Iran’s Navy-Killer Missiles Now Have Double the Range (Source The National Interest)
Iran just sent a veiled warning to the U.S. military: We see you, and now we can reach you everywhere.
Iranian Revolutionary Guard aerospace division chief Amirali Hajizadeh declared Tuesday that Iran had boosted the range of its land-to-sea ballistic missiles up to 700 km, or 435 miles, Reuters reports, capable of hitting “any vessel or ship” at that range. More importantly, the immediate danger lies in the Persian Gulf, where U.S. Navy vessels from the 5th Fleet routinely operate. The Iranian regime spent the summer threatening the United States amid the unraveling of the historic nuclear accord establishing by President Barack Obama, declaring in August that the country maintained full control of the Persian Gulf. An August 2018 Congressional Research Service report noted that vessels outfitted with interceptors under the Aegis ballistic missile defense program are explicitly postured to defend against Iranian attacks, regardless of their actual area of operations.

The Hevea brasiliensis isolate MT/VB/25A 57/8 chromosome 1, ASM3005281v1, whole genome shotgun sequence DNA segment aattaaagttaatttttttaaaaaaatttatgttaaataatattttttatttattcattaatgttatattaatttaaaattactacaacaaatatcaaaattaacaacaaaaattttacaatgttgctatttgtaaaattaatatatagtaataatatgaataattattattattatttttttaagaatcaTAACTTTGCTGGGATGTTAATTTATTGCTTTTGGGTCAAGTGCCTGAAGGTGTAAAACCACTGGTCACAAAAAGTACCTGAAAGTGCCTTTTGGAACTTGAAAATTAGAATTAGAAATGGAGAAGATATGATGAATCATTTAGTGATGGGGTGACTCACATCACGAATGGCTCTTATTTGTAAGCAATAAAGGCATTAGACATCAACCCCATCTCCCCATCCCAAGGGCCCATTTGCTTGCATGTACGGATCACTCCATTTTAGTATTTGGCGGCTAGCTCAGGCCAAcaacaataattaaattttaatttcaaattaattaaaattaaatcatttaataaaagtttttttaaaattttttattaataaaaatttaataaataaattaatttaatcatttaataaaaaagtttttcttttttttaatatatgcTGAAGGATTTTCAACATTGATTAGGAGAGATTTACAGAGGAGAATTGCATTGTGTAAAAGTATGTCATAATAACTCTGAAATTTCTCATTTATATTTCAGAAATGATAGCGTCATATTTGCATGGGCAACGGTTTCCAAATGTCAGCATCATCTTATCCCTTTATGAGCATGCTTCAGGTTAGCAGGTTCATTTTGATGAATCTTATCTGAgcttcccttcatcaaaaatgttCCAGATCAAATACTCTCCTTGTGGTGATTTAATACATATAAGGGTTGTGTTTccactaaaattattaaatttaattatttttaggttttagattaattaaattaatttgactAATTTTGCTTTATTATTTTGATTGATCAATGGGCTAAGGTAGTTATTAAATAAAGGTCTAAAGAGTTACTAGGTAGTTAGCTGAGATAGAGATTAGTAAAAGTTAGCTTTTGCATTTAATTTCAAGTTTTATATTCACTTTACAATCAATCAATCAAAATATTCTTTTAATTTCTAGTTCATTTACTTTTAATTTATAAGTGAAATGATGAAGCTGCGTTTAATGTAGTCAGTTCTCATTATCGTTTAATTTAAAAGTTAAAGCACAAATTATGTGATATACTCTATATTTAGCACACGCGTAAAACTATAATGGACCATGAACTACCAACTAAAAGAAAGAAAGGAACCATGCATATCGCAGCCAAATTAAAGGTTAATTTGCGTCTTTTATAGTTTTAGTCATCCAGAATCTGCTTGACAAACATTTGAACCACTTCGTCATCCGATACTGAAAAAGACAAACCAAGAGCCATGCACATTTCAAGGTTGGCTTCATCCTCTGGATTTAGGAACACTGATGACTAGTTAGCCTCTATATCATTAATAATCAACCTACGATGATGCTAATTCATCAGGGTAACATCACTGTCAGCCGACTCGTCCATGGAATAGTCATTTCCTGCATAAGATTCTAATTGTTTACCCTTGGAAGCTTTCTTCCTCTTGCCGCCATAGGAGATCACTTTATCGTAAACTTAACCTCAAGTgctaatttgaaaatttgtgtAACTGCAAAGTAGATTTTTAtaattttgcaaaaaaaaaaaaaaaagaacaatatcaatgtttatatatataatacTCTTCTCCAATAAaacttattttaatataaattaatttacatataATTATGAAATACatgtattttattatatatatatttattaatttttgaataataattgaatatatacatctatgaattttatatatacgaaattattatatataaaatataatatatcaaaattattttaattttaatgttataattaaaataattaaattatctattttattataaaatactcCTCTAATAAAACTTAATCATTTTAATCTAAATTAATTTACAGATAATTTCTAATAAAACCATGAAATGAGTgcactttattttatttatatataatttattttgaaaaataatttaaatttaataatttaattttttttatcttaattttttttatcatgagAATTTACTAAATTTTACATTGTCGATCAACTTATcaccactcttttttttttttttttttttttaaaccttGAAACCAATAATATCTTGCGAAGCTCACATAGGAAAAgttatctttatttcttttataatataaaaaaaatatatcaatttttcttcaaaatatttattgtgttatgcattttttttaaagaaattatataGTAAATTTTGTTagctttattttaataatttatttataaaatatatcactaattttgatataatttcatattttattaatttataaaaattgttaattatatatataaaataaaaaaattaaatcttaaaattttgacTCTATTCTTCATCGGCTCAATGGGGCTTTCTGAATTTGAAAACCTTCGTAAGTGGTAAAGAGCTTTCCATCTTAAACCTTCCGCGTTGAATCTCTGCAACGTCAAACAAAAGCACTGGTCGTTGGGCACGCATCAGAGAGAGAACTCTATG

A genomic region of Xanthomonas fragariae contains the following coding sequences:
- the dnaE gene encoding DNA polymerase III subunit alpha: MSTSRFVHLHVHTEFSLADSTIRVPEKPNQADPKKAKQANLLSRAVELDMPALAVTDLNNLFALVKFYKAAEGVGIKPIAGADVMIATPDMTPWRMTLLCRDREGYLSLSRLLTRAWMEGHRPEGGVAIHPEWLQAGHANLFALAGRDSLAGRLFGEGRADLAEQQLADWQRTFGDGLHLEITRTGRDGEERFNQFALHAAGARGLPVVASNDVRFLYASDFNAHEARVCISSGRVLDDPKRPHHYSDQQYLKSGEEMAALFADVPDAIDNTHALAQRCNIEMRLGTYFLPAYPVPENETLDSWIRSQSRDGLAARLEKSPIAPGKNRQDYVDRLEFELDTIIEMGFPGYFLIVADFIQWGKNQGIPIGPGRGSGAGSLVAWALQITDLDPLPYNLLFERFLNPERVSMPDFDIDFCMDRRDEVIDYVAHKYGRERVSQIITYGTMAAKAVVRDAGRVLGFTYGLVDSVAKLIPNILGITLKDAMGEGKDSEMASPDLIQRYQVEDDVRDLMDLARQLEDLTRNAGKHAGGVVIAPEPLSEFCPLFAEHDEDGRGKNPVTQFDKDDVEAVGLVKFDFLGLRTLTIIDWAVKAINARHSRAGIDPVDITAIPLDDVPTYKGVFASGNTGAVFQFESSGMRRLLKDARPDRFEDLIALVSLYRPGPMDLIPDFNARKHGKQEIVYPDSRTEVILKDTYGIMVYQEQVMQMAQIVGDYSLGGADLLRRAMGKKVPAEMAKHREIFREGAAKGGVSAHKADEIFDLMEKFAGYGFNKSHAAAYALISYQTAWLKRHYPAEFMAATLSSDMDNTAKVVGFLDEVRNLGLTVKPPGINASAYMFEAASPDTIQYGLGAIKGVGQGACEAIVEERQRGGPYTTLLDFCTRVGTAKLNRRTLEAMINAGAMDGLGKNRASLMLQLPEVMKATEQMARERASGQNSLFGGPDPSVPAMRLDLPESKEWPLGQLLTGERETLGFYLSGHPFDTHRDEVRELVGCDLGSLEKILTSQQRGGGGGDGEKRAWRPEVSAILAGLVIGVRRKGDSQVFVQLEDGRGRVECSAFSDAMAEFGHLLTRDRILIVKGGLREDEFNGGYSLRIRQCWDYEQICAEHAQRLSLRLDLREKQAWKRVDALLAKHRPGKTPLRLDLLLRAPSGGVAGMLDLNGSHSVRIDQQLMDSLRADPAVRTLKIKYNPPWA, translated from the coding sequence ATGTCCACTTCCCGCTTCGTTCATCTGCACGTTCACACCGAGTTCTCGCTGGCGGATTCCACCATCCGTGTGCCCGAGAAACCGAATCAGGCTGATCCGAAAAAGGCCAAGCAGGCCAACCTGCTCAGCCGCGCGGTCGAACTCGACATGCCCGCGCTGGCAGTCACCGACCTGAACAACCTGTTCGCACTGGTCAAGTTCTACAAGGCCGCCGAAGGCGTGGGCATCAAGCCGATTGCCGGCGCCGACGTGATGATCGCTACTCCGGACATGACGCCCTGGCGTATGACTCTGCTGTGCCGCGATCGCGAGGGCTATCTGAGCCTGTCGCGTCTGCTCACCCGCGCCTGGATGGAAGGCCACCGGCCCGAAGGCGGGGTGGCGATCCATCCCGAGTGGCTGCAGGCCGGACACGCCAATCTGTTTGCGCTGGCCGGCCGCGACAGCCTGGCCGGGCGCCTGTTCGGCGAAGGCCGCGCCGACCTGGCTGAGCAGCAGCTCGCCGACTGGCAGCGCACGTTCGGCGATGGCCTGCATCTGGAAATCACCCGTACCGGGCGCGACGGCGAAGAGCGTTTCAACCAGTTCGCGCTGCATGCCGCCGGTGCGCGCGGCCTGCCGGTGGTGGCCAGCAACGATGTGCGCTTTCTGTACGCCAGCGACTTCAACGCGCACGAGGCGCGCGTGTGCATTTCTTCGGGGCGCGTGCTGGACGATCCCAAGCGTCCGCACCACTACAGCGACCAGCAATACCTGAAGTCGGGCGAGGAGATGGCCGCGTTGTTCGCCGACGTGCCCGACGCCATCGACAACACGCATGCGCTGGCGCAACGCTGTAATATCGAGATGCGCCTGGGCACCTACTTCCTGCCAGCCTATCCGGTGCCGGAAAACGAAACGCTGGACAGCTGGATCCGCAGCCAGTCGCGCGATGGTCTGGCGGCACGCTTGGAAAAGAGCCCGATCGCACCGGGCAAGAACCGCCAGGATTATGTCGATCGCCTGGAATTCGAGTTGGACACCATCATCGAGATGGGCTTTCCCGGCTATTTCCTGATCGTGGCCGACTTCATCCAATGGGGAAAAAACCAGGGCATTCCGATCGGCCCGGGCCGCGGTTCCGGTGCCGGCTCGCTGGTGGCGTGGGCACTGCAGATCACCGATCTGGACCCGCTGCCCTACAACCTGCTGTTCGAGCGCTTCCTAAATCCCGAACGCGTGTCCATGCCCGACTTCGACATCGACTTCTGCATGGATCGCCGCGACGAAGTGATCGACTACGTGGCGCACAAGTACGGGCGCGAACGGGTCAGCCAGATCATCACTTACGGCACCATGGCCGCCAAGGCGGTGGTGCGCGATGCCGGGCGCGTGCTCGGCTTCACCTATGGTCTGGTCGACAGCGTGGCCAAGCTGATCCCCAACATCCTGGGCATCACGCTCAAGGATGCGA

“Under the European Phased Adaptive Approach (EPAA) for European BMD operations, BMD capable Aegis ships are operating in European waters to defend Europe from potential ballistic missile attacks from countries such as Iran,” Still, it’s cause for some concern. Earlier this month, CNN reported that Iranian ballistic missiles fired at ISIS targets in Syria came “within three miles” of U.S. forces fighting there as part of Operation Inherent Resolve — missiles that had “death to America” emblazoned across the side. U.S. and allied interceptors may do the trick, but the added range for Iranian ballistics may be, well, a bit too close for comfort.